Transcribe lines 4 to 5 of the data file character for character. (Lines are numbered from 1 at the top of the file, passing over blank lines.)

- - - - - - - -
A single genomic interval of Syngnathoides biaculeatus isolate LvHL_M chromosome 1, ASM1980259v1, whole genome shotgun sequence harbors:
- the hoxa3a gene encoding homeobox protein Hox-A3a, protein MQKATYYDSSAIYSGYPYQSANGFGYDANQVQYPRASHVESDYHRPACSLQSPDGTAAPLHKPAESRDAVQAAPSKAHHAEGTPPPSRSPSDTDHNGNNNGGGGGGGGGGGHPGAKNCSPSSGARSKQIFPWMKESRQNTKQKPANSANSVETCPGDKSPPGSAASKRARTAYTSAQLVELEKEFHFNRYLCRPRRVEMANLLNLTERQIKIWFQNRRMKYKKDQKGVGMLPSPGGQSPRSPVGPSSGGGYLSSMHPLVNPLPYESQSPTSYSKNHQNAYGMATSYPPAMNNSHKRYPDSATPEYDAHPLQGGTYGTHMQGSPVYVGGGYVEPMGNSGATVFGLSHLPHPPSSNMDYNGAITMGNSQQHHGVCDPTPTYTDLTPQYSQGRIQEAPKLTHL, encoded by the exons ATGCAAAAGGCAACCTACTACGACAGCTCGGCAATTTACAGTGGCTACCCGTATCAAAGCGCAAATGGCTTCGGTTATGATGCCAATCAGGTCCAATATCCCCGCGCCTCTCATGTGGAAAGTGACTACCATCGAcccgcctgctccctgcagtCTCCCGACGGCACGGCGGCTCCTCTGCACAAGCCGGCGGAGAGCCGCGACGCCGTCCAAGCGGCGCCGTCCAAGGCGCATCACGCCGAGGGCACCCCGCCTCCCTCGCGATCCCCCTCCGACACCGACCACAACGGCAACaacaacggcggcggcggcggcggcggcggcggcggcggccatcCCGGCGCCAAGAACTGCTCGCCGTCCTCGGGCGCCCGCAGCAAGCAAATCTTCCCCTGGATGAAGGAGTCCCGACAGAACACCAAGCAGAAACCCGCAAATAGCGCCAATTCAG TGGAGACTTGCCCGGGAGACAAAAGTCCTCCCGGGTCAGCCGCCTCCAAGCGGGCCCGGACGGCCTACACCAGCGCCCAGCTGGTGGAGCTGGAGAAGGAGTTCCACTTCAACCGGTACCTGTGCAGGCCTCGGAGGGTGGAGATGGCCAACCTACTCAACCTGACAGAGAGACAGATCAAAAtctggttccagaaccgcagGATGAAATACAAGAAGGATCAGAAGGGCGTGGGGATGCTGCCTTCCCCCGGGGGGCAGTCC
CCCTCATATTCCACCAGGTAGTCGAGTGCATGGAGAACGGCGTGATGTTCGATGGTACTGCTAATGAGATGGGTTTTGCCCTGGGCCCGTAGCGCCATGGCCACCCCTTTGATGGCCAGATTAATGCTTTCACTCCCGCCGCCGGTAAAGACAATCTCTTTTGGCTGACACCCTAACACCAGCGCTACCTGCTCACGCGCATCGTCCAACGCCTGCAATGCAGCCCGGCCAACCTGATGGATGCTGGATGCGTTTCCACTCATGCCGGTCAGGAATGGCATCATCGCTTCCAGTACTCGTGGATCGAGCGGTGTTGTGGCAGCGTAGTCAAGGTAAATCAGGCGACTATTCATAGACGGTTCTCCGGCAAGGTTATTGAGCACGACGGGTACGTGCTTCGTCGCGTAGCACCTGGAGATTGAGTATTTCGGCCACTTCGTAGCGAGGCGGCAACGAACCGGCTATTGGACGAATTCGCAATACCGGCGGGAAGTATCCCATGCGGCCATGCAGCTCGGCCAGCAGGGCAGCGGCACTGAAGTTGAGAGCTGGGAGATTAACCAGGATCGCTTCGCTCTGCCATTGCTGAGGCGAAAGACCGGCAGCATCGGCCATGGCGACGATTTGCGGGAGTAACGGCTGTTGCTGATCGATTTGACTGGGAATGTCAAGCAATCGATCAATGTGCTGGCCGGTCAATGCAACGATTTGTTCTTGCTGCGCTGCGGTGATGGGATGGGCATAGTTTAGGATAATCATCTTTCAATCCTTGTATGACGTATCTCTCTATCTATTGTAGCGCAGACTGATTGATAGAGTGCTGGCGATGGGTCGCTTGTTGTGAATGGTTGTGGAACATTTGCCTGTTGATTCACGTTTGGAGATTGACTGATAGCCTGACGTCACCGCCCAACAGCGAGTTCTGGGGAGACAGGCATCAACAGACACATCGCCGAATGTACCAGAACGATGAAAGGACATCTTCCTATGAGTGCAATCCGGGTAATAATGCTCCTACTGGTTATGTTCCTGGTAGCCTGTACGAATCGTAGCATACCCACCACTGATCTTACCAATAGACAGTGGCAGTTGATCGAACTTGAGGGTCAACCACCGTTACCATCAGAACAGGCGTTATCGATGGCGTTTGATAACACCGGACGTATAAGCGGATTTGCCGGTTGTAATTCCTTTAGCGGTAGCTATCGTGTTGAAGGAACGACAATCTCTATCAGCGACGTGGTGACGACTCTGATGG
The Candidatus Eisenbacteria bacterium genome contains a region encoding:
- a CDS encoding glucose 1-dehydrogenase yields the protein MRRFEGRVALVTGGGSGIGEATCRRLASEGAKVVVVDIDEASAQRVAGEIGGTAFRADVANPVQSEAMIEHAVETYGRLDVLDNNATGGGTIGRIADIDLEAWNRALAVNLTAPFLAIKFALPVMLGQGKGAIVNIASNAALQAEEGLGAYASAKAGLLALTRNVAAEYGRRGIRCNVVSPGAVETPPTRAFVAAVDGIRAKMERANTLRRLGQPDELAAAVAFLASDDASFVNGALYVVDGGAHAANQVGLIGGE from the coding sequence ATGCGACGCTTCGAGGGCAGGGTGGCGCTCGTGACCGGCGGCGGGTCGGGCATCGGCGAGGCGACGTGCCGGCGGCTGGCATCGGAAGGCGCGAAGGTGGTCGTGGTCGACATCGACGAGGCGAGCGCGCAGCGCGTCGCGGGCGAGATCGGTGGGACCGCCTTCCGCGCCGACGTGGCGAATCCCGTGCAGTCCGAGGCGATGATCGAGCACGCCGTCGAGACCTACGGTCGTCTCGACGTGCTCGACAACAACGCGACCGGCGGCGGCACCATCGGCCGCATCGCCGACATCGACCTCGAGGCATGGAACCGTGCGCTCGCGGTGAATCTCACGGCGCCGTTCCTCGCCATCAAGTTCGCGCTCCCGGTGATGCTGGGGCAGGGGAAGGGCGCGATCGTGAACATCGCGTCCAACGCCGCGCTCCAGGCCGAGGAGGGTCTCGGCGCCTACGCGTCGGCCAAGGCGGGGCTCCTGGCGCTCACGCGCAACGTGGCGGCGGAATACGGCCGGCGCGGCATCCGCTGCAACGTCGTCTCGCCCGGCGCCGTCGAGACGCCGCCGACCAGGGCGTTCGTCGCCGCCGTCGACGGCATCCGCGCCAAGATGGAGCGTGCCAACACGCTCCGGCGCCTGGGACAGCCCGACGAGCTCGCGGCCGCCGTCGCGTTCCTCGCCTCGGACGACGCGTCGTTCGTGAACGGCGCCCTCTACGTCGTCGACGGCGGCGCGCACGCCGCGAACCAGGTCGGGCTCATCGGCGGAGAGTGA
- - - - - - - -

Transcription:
The Candidatus Eisenbacteria bacterium genome contains a region encoding:
- a CDS encoding glucose 1-dehydrogenase yields the protein MRRFEGRVALVTGGGSGIGEATCRRLASEGAKVVVVDIDEASAQRVAGEIGGTAFRADVANPVQSEAMIEHAVETYGRLDVLDNNATGGGTIGRIADIDLEAWNRALAVNLTAPFLAIKFALPVMLGQGKGAIVNIASNAALQAEEGLGAYASAKAGLLALTRNVAAEYGRRGIRCNVVSPGAVETPPTRAFVAAVDGIRAKMERANTLRRLGQPDELAAAVAFLASDDASFVNGALYVVDGGAHAANQVGLIGGE from the coding sequence ATGCGACGCTTCGAGGGCAGGGTGGCGCTCGTGACCGGCGGCGGGTCGGGCATCGGCGAGGCGACGTGCCGGCGGCTGGCATCGGAAGGCGCGAAGGTGGTCGTGGTCGACATCGACGAGGCGAGCGCGCAGCGCGTCGCGGGCGAGATCGGTGGGACCGCCTTCCGCGCCGACGTGGCGAATCCCGTGCAGTCCGAGGCGATGATCGAGCACGCCGTCGAGACCTACGGTCGTCTCGACGTGCTCGACAACAACGCGACCGGCGGCGGCACCATCGGCCGCATCGCCGACATCGACCTCGAGGCATGGAACCGTGCGCTCGCGGTGAATCTCACGGCGCCGTTCCTCGCCATCAAGTTCGCGCTCCCGGTGATGCTGGGGCAGGGGAAGGGCGCGATCGTGAACATCGCGTCCAACGCCGCGCTCCAGGCCGAGGAGGGTCTCGGCGCCTACGCGTCGGCCAAGGCGGGGCTCCTGGCGCTCACGCGCAACGTGGCGGCGGAATACGGCCGGCGCGGCATCCGCTGCAACGTCGTCTCGCCCGGCGCCGTCGAGACGCCGCCGACCAGGGCGTTCGTCGCCGCCGTCGACGGCATCCGCGCCAAGATGGAGCGTGCCAACACGCTCCGGCGCCTGGGACAGCCCGACGAGCTCGCGGCCGCCGTCGCGTTCCTCGCCTCGGACGACGCGTCGTTCGTGAACGGCGCCCTCTACGTCGTCGACGGCGGCGCGCACGCCGCGAACCAGGTCGGGCTCATCGGCGGAGAGTGA